REGINALD A. SMITH
DEPUTY KEEPER, BRITISH MUSEUM
[NOTE.—Descriptive notes kindly furnished by Mr. Reginald Smith on individual stone implements have been embodied in the Lists of Antiques in Chap. VI, sec. iv ; Chap. VII, secs. ii, vi, vii ; Chap. XXX, sec. iii.—A. STEIN.]
CONFIRMATION of previous descriptions I is the main result of analysing the stone implements of this expedition. The absence of any important new type indicates that the culture was homogeneous and comparatively short lived ; but though petrologists may derive instruction from the materials employed, internal evidence is otherwise indefinite, and the chronology depends almost entirely on the circumstances in which the specimens were found.
It seems beyond question that the sites of these discoveries lie on an important east-and-west trade route across Asia ; and the connexion with China at one end of the line is evident. How far west the route extended is more open to conjecture, but the stone industry has exact parallels in Palestine and Egypt as well as in Central India, and it is possible that a late neolithic or aeneolithic culture was common to a great zone between the Atlantic and Pacific, being spread by nomads from some central point (possibly Egypt) where raw material was abundant. From the Fayyum and the Libyan Desert there are in the British Museum (Sturge Collection) many spindle-shaped points like Pl. XXII, Nos. 13, 14, 23, and long narrow blades like Pl. xxii, Nos. 17-21, also cores from which they were struck. The ` points ' are also known from Palestine.2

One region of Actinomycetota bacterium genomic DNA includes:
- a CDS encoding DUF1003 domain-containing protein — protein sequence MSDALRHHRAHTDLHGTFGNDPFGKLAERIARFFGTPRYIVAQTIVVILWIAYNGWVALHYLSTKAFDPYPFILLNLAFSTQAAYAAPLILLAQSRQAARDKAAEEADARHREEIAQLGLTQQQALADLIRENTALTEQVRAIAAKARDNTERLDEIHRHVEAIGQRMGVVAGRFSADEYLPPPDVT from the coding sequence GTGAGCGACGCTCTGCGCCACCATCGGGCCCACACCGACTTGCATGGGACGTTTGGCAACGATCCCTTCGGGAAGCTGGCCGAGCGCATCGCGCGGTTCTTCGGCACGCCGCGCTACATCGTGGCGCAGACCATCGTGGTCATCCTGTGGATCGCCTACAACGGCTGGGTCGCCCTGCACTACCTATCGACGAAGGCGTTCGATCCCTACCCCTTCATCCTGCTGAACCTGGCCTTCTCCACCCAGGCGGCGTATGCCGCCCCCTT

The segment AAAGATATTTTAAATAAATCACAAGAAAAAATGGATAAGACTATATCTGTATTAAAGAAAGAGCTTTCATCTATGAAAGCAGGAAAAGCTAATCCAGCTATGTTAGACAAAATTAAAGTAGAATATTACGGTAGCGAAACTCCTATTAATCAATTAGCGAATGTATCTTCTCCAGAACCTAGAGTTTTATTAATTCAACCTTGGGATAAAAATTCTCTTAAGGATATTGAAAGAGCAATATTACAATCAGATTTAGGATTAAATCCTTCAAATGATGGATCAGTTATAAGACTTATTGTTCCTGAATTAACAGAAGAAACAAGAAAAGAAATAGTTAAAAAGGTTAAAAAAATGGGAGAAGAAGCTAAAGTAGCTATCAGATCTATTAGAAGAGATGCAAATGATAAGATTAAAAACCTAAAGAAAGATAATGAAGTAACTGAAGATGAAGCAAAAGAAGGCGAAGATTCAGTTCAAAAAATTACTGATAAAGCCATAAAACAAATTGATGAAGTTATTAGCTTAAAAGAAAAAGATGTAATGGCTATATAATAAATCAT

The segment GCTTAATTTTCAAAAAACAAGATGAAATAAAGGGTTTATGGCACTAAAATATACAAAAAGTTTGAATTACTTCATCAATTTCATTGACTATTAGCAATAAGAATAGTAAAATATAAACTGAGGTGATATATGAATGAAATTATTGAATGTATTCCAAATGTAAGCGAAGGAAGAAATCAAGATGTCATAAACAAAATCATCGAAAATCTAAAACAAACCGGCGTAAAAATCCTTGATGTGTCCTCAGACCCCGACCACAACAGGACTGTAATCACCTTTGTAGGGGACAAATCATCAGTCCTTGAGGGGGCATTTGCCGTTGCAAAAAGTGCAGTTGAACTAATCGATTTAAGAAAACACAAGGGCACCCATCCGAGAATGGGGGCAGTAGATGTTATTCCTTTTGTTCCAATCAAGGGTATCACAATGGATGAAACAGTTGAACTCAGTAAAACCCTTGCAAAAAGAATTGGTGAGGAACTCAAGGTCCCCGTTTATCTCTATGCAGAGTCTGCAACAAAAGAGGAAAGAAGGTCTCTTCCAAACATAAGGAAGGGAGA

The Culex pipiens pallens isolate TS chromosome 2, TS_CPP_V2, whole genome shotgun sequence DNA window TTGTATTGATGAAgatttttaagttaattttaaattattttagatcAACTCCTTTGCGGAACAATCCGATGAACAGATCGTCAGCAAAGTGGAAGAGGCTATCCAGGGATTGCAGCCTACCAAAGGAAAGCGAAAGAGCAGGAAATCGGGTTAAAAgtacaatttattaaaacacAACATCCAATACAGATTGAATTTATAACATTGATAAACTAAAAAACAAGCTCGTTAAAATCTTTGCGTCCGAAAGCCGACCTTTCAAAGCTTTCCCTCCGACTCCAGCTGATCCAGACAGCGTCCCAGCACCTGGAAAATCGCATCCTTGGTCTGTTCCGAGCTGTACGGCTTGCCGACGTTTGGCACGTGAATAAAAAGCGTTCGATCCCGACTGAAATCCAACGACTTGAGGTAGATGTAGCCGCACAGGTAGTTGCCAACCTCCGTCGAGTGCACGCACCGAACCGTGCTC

Arrow-heads of leaf pattern are, like nearly every other type, found in Egypt.3 Cores for narrow blades from 1" to 3" in length are known from India, and various sizes are published from Yokha in Chaldaea ; 4 small conical examples for pygmy blades are also found in India.
Though it includes many elaborate arrow-head types not represented in the Central-Asian series, the flint finds of Mauretania, on the western edge of the Sahara, may be mentioned in this connexion, as besides the slender pointed oval arrow-heads, straight-edged celts also occur,' a late feature bringing to a close the evolution of the cutting-edge from an oval curve ; and J. de Morgan pointed out that there was no pure neolithic culture in Chaldaea, in Elam, or the Iranian plateau,° copper always accompanying anything not obviously palaeolithic. A terminus a quo is thus obtained for the present series which was obviously left behind by travellers going from end to end of Asia, and carrying a culture that should be recognized and dated at the western limit, as China was apparently not the focus of civilization at that date. The terminus ad quern or later limit of this stone industry is to a large extent supplied by Sir Aurel Stein's other discoveries on the ancient trade-routes ; and if, as is apparently the case, the spindle-shaped arrow-heads are contemporary with the coins and other datable objects found in the same conditions, a chronological factor emerges which may apply to a wide belt of country across two continents.
' Cf. R. A. Smith, ' The Stone Age in Chinese Turkestan ', Man, ii (I 9 I r), pp. 81 sqq.
2 J. de Morgan, L'Humanitépréhistorique, p. 99, Fig. 38 Sur Baher, near Jerusalem).
2 J. de Morgan, op. cil p 94, Fig. 33 (Negadah, Upper Egypt)
' J. de Morgan, op. cit., p. 97, Fig. 36.
e L'Anthropologie, xxx, pp. 339, 351 (Verneau, Nouveaux documents sur l'ethnographie ancienne de la Mauritanie '). 6 J. de Morgan, L'Humanité préhistorique, p. 109.